murmured after a moment's thought, "it's an awfully bright idea. I don't
suppose anybody saw him come on to the ship--Oh, but Heavens! we haven't
got enough salt. Besides, he'd be sure to taste of tobacco."



Then the Doctor told me to take the wheel while he made a little
calculation with his map and worked out what new course we should take.

"I shall have to run for the Capa Blancas after all," he told me when
the seaman's back was turned. "Dreadful nuisance! But I'd sooner swim
back to Puddleby than have to listen to that fellow's talk all the way
to Brazil."

Indeed he was a terrible person, this Ben Butcher. You'd think that any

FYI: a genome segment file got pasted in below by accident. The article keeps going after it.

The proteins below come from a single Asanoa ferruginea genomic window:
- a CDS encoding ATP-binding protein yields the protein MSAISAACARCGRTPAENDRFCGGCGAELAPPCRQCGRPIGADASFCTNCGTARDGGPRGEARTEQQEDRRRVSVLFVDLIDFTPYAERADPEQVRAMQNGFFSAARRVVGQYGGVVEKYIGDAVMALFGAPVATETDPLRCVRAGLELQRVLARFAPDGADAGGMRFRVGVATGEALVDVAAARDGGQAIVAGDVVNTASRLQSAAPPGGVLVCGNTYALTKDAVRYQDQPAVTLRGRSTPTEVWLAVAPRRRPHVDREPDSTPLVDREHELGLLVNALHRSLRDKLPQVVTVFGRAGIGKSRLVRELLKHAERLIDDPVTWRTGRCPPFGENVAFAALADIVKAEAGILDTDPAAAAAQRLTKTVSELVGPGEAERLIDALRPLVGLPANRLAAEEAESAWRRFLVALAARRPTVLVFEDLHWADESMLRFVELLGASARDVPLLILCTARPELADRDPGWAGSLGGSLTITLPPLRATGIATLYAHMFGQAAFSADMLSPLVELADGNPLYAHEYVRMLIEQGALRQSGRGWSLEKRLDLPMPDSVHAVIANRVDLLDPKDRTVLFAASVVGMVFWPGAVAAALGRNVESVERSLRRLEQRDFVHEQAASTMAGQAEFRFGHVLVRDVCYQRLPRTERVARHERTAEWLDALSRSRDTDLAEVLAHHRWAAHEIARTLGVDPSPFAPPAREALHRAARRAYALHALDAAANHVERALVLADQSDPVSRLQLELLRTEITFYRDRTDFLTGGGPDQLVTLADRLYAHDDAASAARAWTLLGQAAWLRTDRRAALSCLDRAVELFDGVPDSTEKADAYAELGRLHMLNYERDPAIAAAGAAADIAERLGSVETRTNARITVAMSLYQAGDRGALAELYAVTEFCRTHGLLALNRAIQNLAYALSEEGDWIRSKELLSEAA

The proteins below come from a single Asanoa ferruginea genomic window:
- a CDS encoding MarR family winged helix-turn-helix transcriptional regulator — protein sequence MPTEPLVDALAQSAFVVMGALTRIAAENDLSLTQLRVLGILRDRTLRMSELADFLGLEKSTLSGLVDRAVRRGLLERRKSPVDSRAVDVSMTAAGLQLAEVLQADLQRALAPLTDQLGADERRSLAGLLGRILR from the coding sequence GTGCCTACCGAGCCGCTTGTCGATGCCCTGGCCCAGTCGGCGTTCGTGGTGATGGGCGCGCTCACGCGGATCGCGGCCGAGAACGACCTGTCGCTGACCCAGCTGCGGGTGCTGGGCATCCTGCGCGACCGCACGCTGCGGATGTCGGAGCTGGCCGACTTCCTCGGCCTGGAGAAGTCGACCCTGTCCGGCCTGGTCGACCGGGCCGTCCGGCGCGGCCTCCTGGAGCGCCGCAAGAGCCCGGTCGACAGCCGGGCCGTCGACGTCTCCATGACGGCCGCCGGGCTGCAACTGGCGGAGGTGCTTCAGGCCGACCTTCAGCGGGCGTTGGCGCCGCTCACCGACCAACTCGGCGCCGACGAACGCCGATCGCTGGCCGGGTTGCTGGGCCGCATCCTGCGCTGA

one after being told he wasn't wanted would have had the decency to keep
quiet. But not Ben Butcher. He kept going round the deck pointing out
all the things we had wrong. According to him there wasn't a thing right
on the whole ship. The anchor was hitched up wrong; the hatches weren't
fastened down properly; the sails were put on back to front; all our
knots were the wrong kind of knots.

At last the Doctor told him to stop talking and go downstairs. He
refused--said he wasn't going to be sunk by landlubbers while he was
still able to stay on deck.

This made us feel a little uneasy. He was such an enormous man there was
no knowing what he might do if he got really obstreperous.

Bumpo and I were talking about this downstairs in the dining-saloon when
Polynesia, Jip and Chee-Chee came and joined us. And, as usual,
Polynesia had a plan.

"Listen," she said, "I am certain this Ben Butcher is a smuggler and a